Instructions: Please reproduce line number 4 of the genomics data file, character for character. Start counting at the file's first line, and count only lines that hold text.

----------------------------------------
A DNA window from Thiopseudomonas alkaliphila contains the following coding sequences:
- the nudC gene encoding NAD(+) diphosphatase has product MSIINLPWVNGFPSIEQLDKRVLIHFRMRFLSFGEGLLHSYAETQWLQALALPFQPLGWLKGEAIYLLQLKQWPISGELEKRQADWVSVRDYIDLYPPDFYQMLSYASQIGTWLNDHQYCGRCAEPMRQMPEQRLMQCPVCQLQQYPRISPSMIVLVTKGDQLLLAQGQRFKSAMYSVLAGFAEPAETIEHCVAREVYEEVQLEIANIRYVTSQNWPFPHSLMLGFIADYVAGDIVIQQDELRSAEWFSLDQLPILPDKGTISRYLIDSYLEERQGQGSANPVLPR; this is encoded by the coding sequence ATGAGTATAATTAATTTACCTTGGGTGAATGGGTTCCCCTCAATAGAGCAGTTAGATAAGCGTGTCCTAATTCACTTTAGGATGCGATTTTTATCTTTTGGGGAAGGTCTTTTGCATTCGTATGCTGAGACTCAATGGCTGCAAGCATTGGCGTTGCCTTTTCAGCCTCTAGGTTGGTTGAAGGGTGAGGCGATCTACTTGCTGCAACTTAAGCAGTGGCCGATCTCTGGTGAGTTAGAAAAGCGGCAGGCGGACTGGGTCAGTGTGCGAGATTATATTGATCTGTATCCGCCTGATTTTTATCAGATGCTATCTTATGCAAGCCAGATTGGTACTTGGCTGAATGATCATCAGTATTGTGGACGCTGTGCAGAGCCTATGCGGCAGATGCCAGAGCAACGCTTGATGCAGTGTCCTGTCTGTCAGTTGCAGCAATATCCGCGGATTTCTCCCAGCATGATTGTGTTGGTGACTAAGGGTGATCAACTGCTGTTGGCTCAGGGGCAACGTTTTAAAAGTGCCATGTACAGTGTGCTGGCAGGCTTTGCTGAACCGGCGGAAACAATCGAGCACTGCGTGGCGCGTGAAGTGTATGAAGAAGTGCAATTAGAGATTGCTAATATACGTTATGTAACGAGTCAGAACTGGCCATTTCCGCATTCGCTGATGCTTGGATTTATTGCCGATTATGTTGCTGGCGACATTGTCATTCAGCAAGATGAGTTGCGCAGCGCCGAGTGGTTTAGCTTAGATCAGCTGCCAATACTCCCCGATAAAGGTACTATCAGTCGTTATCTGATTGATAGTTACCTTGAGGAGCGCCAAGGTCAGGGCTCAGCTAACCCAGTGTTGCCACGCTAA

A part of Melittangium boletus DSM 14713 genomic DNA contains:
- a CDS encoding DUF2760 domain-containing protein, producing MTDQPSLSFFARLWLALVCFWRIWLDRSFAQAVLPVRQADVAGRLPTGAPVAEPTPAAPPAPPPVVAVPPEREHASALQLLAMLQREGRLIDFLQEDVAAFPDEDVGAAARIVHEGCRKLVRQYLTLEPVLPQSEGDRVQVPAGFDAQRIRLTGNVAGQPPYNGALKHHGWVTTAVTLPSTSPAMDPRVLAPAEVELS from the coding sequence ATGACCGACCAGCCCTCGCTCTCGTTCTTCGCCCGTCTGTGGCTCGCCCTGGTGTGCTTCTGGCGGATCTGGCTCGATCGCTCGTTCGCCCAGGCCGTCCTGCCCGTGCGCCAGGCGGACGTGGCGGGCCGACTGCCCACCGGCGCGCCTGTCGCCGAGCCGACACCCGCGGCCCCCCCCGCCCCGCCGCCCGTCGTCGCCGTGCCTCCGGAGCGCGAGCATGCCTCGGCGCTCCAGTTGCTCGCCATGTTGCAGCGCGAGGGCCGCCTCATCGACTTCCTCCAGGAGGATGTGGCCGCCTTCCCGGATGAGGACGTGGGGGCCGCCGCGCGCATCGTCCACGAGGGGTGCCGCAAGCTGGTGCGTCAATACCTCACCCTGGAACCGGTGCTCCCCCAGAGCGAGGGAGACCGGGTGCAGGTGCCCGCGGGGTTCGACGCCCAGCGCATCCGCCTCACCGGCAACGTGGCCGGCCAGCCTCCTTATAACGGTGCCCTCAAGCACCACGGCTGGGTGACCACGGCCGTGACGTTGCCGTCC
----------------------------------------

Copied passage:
- a CDS encoding DUF2760 domain-containing protein, producing MTDQPSLSFFARLWLALVCFWRIWLDRSFAQAVLPVRQADVAGRLPTGAPVAEPTPAAPPAPPPVVAVPPEREHASALQLLAMLQREGRLIDFLQEDVAAFPDEDVGAAARIVHEGCRKLVRQYLTLEPVLPQSEGDRVQVPAGFDAQRIRLTGNVAGQPPYNGALKHHGWVTTAVTLPSTSPAMDPRVLAPAEVELS from the coding sequence ATGACCGACCAGCCCTCGCTCTCGTTCTTCGCCCGTCTGTGGCTCGCCCTGGTGTGCTTCTGGCGGATCTGGCTCGATCGCTCGTTCGCCCAGGCCGTCCTGCCCGTGCGCCAGGCGGACGTGGCGGGCCGACTGCCCACCGGCGCGCCTGTCGCCGAGCCGACACCCGCGGCCCCCCCCGCCCCGCCGCCCGTCGTCGCCGTGCCTCCGGAGCGCGAGCATGCCTCGGCGCTCCAGTTGCTCGCCATGTTGCAGCGCGAGGGCCGCCTCATCGACTTCCTCCAGGAGGATGTGGCCGCCTTCCCGGATGAGGACGTGGGGGCCGCCGCGCGCATCGTCCACGAGGGGTGCCGCAAGCTGGTGCGTCAATACCTCACCCTGGAACCGGTGCTCCCCCAGAGCGAGGGAGACCGGGTGCAGGTGCCCGCGGGGTTCGACGCCCAGCGCATCCGCCTCACCGGCAACGTGGCCGGCCAGCCTCCTTATAACGGTGCCCTCAAGCACCACGGCTGGGTGACCACGGCCGTGACGTTGCCGTCC